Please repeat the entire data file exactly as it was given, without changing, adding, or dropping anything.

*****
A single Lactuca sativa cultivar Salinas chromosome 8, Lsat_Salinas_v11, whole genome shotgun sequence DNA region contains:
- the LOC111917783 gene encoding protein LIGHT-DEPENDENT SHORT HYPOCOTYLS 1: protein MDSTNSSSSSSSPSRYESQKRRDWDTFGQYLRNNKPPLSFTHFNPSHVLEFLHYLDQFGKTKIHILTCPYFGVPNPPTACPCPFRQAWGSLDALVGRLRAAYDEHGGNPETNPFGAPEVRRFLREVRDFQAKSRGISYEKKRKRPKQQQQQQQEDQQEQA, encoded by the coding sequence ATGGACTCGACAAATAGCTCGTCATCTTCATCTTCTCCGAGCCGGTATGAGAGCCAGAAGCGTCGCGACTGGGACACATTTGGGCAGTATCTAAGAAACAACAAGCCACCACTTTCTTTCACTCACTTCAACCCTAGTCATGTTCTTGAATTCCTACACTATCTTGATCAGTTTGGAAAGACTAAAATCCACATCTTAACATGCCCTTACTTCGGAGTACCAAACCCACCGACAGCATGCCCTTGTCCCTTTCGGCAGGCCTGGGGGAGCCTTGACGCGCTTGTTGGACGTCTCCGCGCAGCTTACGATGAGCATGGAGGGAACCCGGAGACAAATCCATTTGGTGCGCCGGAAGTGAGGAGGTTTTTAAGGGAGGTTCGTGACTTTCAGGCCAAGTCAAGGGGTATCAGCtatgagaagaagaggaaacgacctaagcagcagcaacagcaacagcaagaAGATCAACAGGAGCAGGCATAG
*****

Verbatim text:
A single Lactuca sativa cultivar Salinas chromosome 8, Lsat_Salinas_v11, whole genome shotgun sequence DNA region contains:
- the LOC111917783 gene encoding protein LIGHT-DEPENDENT SHORT HYPOCOTYLS 1: protein MDSTNSSSSSSSPSRYESQKRRDWDTFGQYLRNNKPPLSFTHFNPSHVLEFLHYLDQFGKTKIHILTCPYFGVPNPPTACPCPFRQAWGSLDALVGRLRAAYDEHGGNPETNPFGAPEVRRFLREVRDFQAKSRGISYEKKRKRPKQQQQQQQEDQQEQA, encoded by the coding sequence ATGGACTCGACAAATAGCTCGTCATCTTCATCTTCTCCGAGCCGGTATGAGAGCCAGAAGCGTCGCGACTGGGACACATTTGGGCAGTATCTAAGAAACAACAAGCCACCACTTTCTTTCACTCACTTCAACCCTAGTCATGTTCTTGAATTCCTACACTATCTTGATCAGTTTGGAAAGACTAAAATCCACATCTTAACATGCCCTTACTTCGGAGTACCAAACCCACCGACAGCATGCCCTTGTCCCTTTCGGCAGGCCTGGGGGAGCCTTGACGCGCTTGTTGGACGTCTCCGCGCAGCTTACGATGAGCATGGAGGGAACCCGGAGACAAATCCATTTGGTGCGCCGGAAGTGAGGAGGTTTTTAAGGGAGGTTCGTGACTTTCAGGCCAAGTCAAGGGGTATCAGCtatgagaagaagaggaaacgacctaagcagcagcaacagcaacagcaagaAGATCAACAGGAGCAGGCATAG